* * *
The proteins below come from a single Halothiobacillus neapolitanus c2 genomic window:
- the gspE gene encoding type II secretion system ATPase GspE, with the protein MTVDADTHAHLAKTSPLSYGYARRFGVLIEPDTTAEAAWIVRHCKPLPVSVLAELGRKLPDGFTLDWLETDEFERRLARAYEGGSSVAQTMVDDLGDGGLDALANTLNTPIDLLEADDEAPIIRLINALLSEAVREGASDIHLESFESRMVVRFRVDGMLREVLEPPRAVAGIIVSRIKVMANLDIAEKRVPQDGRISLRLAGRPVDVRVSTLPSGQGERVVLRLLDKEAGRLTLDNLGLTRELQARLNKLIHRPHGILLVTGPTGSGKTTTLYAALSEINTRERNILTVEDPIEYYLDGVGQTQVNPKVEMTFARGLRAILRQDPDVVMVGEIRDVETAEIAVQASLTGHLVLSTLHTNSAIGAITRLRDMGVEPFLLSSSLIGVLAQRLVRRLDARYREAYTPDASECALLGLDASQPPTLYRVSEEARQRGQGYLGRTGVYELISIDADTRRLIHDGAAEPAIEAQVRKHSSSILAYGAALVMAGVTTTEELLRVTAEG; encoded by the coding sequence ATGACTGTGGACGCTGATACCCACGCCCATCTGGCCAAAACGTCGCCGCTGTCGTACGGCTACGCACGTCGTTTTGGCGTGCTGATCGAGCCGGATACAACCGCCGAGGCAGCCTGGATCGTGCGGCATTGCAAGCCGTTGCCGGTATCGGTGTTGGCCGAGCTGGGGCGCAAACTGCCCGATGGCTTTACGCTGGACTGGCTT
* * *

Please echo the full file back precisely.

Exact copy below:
The proteins below come from a single Halothiobacillus neapolitanus c2 genomic window:
- the gspE gene encoding type II secretion system ATPase GspE, with the protein MTVDADTHAHLAKTSPLSYGYARRFGVLIEPDTTAEAAWIVRHCKPLPVSVLAELGRKLPDGFTLDWLETDEFERRLARAYEGGSSVAQTMVDDLGDGGLDALANTLNTPIDLLEADDEAPIIRLINALLSEAVREGASDIHLESFESRMVVRFRVDGMLREVLEPPRAVAGIIVSRIKVMANLDIAEKRVPQDGRISLRLAGRPVDVRVSTLPSGQGERVVLRLLDKEAGRLTLDNLGLTRELQARLNKLIHRPHGILLVTGPTGSGKTTTLYAALSEINTRERNILTVEDPIEYYLDGVGQTQVNPKVEMTFARGLRAILRQDPDVVMVGEIRDVETAEIAVQASLTGHLVLSTLHTNSAIGAITRLRDMGVEPFLLSSSLIGVLAQRLVRRLDARYREAYTPDASECALLGLDASQPPTLYRVSEEARQRGQGYLGRTGVYELISIDADTRRLIHDGAAEPAIEAQVRKHSSSILAYGAALVMAGVTTTEELLRVTAEG; encoded by the coding sequence ATGACTGTGGACGCTGATACCCACGCCCATCTGGCCAAAACGTCGCCGCTGTCGTACGGCTACGCACGTCGTTTTGGCGTGCTGATCGAGCCGGATACAACCGCCGAGGCAGCCTGGATCGTGCGGCATTGCAAGCCGTTGCCGGTATCGGTGTTGGCCGAGCTGGGGCGCAAACTGCCCGATGGCTTTACGCTGGACTGGCTT